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Stephen Doran

Stephen Neal Doran was a good man.

Steve died peacefully in his sleep Monday (Dec. 3, 2018) while on a medical mission trip to his beloved Haiti.

He was born in Fairbury in 1957, and grew up a good ol' Midwestern boy in a loving home with his parents, Bob and Phyliss, and sisters, Sandy and Lynne. He was a devoted son and brother from the day he was born.

After earning the nickname 'Dinky' in elementary school, he showcased his signature hardworking attitude by making it on the varsity baseball, basketball and football teams at University High School.

At U High, he met and started dating Joy Wainscott. They began a partnership that would lead to nearly 40 years of marriage and unparalleled commitment and love. Steve attended Illinois Wesleyan University for his undergraduate degree, where he studied biology and formed lifelong bonds with his friends and fraternity brothers. His time at IWU impacted him greatly, and he remained committed to supporting the university for the rest of his life.

Steve and Joy married in 1979 and moved to Alton, where he attended dental school at SIU School of Dental Medicine. They studied, worked, ate mac and cheese with tuna, and adopted cats. They moved to Chicago for Steve's oral surgery residency program at Cook County Hospital and planned to have a family of five boys - enough for a basketball team.

Instead, they had three girls, who they briefly moved to West Virginia and eventually brought back to their hometown of Bloomington-Normal to raise. Steve set up his own oral surgery practice in Bloomington, which thrives to this day.

Steve, Joy, and the girls moved out to an old farm house in Towanda and filled it with dogs, dolls, dental equipment, music and love. Steve planted his own mini-forest of trees, many of which became family Christmas trees. He taught his girls to play basketball, soccer, softball, and even volleyball in the yard. He marched around the house to classical music and gathered the family 'to have some toast' whenever there was something to celebrate.

Steve and Joy moved back to Normal in 2016, allowing Steve to walk to IWU games and decorate their fence facing the Constitution Trail with year-round plastic snowmen. No matter where they lived, Steve and Joy created a welcoming home for all. Their homes brought in many loved ones, some who would become family, including Andrew, son-in-law and fellow Cubs fan; Javonni, soon-to-be son-in-law. This sense of belonging followed Steve wherever he went and included family and friends from around the world.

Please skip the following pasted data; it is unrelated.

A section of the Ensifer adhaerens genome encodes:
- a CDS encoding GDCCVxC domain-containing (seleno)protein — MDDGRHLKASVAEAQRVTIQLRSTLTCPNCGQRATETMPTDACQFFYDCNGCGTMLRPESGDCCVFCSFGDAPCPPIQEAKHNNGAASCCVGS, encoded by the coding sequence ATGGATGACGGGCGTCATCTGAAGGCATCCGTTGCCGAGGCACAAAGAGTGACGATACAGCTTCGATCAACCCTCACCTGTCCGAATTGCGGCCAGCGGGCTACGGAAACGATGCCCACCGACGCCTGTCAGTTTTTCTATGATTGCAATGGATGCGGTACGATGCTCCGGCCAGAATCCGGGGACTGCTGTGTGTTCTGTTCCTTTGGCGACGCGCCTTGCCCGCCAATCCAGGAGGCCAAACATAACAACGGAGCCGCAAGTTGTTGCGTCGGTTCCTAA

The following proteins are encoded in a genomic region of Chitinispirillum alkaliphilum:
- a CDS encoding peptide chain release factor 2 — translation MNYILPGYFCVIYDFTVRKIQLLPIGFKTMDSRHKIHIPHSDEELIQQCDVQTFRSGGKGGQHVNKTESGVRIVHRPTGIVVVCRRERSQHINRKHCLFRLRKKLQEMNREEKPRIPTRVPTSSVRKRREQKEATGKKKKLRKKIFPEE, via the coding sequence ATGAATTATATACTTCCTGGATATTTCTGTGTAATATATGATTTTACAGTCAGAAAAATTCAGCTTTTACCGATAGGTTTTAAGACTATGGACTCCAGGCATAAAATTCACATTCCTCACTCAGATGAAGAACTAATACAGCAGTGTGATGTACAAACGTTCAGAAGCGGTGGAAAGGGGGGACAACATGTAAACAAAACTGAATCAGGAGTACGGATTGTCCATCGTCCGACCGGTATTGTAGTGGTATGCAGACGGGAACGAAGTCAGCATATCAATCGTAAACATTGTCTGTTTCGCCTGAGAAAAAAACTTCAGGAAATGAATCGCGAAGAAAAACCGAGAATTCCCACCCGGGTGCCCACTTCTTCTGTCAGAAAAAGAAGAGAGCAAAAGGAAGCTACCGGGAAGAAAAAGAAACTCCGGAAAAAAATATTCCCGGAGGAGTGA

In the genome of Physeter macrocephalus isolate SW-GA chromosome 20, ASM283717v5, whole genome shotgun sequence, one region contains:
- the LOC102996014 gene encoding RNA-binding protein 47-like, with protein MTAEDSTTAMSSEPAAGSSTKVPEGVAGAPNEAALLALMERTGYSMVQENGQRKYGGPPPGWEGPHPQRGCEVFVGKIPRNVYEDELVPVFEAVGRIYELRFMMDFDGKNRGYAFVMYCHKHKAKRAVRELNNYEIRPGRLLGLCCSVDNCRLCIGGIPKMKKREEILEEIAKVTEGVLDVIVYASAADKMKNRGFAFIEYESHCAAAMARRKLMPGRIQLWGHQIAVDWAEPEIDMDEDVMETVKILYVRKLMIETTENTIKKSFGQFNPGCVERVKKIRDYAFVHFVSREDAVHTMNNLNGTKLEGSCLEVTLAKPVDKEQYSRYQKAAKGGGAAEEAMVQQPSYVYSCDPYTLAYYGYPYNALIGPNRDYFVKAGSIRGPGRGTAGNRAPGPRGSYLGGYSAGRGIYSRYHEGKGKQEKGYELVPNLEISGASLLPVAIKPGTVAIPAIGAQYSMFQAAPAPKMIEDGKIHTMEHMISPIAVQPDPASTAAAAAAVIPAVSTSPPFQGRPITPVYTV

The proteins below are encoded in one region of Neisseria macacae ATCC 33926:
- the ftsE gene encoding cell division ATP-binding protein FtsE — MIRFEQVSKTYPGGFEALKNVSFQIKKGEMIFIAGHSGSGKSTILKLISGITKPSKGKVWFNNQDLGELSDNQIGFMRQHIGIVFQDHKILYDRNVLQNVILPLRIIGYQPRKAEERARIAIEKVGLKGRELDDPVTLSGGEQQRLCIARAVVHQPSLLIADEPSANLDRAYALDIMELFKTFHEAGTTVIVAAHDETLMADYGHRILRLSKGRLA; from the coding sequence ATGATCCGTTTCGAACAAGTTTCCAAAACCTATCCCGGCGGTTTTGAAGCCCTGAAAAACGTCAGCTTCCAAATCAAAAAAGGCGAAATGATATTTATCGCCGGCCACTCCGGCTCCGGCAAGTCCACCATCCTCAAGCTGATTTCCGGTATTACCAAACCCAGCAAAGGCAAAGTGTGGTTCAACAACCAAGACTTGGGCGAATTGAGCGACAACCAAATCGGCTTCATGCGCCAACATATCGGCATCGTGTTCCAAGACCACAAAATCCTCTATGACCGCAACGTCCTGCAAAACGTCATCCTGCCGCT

From the moment Steve started his oral surgery practice, he gave back to the community. If you lived in Central Illinois - or could travel there - and needed oral surgery care, you would receive it through his practice. Steve institutionalized his generous spirit by starting free oral surgery clinics in Bloomington-Normal, which served thousands of patients over the years.

In 2013, Steve went on his first medical mission trip to Haiti to provide free oral surgery care. Serving Haitian communities immediately became Steve's life passion. His dedication and care will be felt in the communities he served for decades to come.

Steve spent his last years doing the things he loved most: attending horse races, cheering for the Cubs and Blackhawks, golfing, performing oral surgery in Central Illinois and Haiti, supporting his family, and goofing off with his cherished grandsons, Isaac and Oliver.

Steve had many roles in life - husband, father, grandfather, son, brother, uncle and friend. He was a coach, a colleague, a leader, a mentor, a protector, a student, a teacher, a teammate and a healer.

Steve was brave, kind, generous, energetic, hard-working, strong-willed and passionate. He was a pillar of strength for his family and community.

Steve was a good man.

He leaves his kindness and strength with his wife, Joy; daughters, Molly, Flynn and Anna; sons-in-law, Andrew and Javonni; grandsons, Isaac and Oliver; mother, Phyliss; sisters, Sandy (Tim) and Lynne; many nephews and nieces; and countless family and friends.

He is drinking Guinness and talking about horses with his father, Bob, while they watch over us all.

Donations in Steve's memory can be made to The Abundance Foundation Health Programs, www.abundance.org/donate, or the Center for Cornelia de Lange Syndrome at the Children's Hospital of Philadelphia, give.chop.edu/page/contribute/center-for-cornelia-de-lange-syndrome-and-related-diagnoses.

Steve's family is hosting an Irish gathering befitting Steve's love of life from 2 to 5 p.m. Dec. 16 at Memorial Center, Illinois Wesleyan University, 104 E. University, Bloomington. All are welcome to drink, dance, and share memories in Steve's honor.

Condolences and memories of Steve may be shared with the family at www.kiblerbradyruestman.com.

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